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Recent Changes to Tennessee Law Affecting the Construction Industry

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For many years, a provision in the Tennessee lien law required owners and prime contractors to keep retainage in a separate escrow account when the contract or subcontract price is $500,000 or greater. However, such escrow accounts were not required to bear interest.

Effective July 1, 2007, such escrow accounts must now bear interest, and all accrued interest is to be paid to the contractor from whom it is withheld. However, the law continues to apply only to those contracts or subcontracts in excess of $500,000.

The new law does not set any benchmark for the amount of interest that the escrow account must earn, or the type of account in which the retained funds must be held. Because the owner or prime contractor withholding the funds now has no incentive to maximize the return on these retained funds, the prime and remote contractors whose contracts are subject to mandatory escrow of retainage should consider including specific provisions in such contracts requiring the retained funds to be placed in accounts that will maximize the interest earned.

Subcontractors and material suppliers should note that the new law does not require a contractor to pay interest downstream to those remote contractors from whom it also withholds retainage. This appears to be a shortcoming in the new law, which was presumably enacted to distribute interest earned on retained funds to those from whom it was withheld. Subcontractors and material suppliers doing business in Tennessee should include specific provisions in their contracts that require the prime contractor to pass through their pro rata share of any interest earned on retained funds.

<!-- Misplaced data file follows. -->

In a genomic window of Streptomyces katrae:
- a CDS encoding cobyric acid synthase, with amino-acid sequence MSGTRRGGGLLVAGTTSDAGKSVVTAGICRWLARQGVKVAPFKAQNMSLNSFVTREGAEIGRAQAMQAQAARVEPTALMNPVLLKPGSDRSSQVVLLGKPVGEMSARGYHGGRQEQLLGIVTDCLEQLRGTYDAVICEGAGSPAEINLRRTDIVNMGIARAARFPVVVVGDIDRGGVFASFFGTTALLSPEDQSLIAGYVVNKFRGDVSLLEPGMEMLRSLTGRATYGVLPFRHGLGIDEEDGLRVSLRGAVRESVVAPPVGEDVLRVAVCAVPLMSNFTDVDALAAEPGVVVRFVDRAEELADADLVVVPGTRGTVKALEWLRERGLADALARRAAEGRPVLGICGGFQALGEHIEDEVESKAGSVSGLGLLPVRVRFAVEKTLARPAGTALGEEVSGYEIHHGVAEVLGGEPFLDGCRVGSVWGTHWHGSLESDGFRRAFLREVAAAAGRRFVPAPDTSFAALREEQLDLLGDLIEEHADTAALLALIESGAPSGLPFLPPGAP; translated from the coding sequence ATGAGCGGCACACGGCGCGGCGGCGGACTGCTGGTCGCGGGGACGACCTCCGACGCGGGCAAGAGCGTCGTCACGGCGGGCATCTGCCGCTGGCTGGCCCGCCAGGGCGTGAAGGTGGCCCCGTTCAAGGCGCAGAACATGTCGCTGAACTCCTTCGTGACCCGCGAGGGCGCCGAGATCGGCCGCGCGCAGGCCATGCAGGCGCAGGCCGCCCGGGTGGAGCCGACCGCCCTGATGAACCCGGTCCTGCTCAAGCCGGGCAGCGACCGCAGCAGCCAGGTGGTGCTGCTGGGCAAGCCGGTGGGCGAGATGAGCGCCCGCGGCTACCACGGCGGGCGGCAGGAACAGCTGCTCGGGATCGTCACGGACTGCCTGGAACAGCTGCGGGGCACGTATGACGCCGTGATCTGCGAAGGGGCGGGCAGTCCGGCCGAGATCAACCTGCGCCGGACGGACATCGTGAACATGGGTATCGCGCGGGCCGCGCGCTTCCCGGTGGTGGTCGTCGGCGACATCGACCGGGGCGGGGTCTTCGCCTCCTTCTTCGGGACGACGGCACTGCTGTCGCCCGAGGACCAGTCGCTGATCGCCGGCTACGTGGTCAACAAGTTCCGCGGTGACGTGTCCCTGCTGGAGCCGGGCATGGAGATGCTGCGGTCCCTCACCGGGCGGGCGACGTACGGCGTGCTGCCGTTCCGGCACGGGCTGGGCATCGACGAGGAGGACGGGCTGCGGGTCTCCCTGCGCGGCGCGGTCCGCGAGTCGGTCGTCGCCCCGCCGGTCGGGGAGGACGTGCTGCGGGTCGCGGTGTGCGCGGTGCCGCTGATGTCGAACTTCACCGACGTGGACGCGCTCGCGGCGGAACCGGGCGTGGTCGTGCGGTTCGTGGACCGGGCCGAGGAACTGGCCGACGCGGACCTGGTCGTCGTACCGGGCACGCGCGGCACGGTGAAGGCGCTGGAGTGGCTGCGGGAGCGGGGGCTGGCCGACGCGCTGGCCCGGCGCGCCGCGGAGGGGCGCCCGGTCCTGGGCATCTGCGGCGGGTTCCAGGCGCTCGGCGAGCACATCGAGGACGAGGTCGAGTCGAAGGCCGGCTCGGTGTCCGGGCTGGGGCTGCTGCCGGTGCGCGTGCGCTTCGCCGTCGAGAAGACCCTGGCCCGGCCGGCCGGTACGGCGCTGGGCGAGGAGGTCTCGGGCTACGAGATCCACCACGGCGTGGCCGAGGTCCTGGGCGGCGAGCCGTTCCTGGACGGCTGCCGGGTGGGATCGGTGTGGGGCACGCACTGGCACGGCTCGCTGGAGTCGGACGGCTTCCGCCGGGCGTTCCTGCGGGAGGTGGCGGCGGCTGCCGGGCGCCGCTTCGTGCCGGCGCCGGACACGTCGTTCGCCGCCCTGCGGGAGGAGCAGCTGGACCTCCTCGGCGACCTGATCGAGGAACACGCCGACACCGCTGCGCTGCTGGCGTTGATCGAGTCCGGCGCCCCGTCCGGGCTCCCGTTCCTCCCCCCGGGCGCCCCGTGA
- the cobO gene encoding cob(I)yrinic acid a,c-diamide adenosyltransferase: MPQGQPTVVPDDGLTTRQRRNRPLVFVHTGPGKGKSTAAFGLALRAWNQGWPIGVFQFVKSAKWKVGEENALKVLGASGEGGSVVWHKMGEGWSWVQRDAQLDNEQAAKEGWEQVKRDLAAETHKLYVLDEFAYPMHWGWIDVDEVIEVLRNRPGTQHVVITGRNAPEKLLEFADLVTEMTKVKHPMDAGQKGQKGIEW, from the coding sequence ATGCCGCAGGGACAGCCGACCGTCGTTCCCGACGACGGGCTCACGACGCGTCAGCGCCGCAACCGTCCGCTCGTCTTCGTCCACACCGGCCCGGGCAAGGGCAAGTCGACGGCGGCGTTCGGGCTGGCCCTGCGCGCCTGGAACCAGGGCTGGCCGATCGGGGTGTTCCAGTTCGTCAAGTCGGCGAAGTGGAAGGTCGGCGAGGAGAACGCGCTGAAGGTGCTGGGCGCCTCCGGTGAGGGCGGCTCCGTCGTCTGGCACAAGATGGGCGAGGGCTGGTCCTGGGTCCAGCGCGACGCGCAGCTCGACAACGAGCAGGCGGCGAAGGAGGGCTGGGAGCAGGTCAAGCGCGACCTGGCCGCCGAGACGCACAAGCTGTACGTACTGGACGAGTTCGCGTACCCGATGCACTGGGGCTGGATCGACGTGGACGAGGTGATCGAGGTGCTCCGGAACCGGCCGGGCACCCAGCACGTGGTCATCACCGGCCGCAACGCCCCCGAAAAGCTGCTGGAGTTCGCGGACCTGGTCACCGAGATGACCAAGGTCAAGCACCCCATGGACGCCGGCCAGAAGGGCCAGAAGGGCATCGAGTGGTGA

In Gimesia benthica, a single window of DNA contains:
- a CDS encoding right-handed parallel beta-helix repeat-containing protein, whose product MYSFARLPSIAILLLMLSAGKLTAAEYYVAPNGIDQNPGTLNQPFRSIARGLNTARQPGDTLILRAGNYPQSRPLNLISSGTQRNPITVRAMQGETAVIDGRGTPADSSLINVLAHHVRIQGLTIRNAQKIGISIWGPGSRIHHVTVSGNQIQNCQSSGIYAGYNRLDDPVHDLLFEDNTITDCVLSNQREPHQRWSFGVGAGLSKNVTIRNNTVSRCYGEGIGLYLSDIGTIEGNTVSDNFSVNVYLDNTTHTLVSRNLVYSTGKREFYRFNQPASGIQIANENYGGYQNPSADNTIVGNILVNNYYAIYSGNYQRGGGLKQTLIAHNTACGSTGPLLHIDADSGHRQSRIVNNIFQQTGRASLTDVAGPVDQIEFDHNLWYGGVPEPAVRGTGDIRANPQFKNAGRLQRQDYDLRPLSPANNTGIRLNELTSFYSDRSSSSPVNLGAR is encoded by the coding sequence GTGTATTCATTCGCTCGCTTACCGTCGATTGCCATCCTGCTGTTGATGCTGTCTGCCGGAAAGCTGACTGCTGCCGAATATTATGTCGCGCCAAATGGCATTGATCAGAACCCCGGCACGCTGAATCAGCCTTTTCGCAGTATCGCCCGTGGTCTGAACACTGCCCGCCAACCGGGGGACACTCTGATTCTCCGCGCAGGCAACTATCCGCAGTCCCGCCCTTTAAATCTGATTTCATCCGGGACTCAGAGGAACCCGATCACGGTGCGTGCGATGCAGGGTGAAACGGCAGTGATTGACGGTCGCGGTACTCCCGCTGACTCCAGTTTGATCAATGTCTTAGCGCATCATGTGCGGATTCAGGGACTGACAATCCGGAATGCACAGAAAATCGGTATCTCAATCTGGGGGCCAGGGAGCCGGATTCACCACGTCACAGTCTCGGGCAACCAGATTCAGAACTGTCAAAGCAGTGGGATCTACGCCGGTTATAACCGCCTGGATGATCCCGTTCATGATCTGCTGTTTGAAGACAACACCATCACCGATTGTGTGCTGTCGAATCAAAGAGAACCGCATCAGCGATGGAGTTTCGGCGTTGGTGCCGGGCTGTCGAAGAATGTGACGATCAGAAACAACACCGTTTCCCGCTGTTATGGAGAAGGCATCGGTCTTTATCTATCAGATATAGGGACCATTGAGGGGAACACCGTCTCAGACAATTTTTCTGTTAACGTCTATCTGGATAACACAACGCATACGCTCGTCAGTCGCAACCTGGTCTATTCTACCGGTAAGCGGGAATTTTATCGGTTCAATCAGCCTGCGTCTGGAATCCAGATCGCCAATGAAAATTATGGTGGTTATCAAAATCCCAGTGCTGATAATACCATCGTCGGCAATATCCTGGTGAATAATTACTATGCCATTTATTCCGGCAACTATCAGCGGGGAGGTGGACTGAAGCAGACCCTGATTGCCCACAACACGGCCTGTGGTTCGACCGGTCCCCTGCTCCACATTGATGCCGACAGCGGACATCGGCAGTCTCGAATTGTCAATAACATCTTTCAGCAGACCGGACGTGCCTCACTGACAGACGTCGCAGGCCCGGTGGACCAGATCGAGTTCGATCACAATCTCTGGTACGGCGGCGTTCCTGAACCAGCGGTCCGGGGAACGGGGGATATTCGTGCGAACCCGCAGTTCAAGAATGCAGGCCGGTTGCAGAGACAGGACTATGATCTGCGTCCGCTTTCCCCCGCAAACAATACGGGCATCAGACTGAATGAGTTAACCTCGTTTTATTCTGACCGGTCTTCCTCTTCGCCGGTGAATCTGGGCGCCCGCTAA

Retainage Statutorily Capped at Five Percent
More significant is amendment to the Prompt Pay Act of 1991, adding a provision that limits retainage in all construction contracts to five percent (5%) of the contract price. Traditionally, retainage has been withheld at ten percent (10%). The new law applies to all contracts and subcontracts, whether public or private, executed on or after July 1, 2007.

The new law significantly benefits remote contractors, whose cash flow will improve from this reduction. For prime contractors, it is arguably a mixed blessing. Limiting the retainage an owner may withhold will improve a prime contractor’s cash flow. However, the new law similarly limits a prime contractor’s ability to secure its remote

The law does not apply retroactively to contracts or subcontracts executed prior to July 1, 2007. Therefore, a prime contractor that entered into a contract with an owner before July 1 may find that, although the owner may lawfully withhold ten percent retainage under the prime contract, the prime cannot lawfully withhold more than five percent from subcontractors, if those subcontracts were executed on or after July 1.

The new law further provides that retainage held for “work completed” is to be released within 90 days of the completion of such work, or within 90 days of substantial completion of the project, whichever comes first. “Work completed” is to be construed to mean “completion of the scope of the work and all terms and conditions covered by the contract under which the retainage is being held.”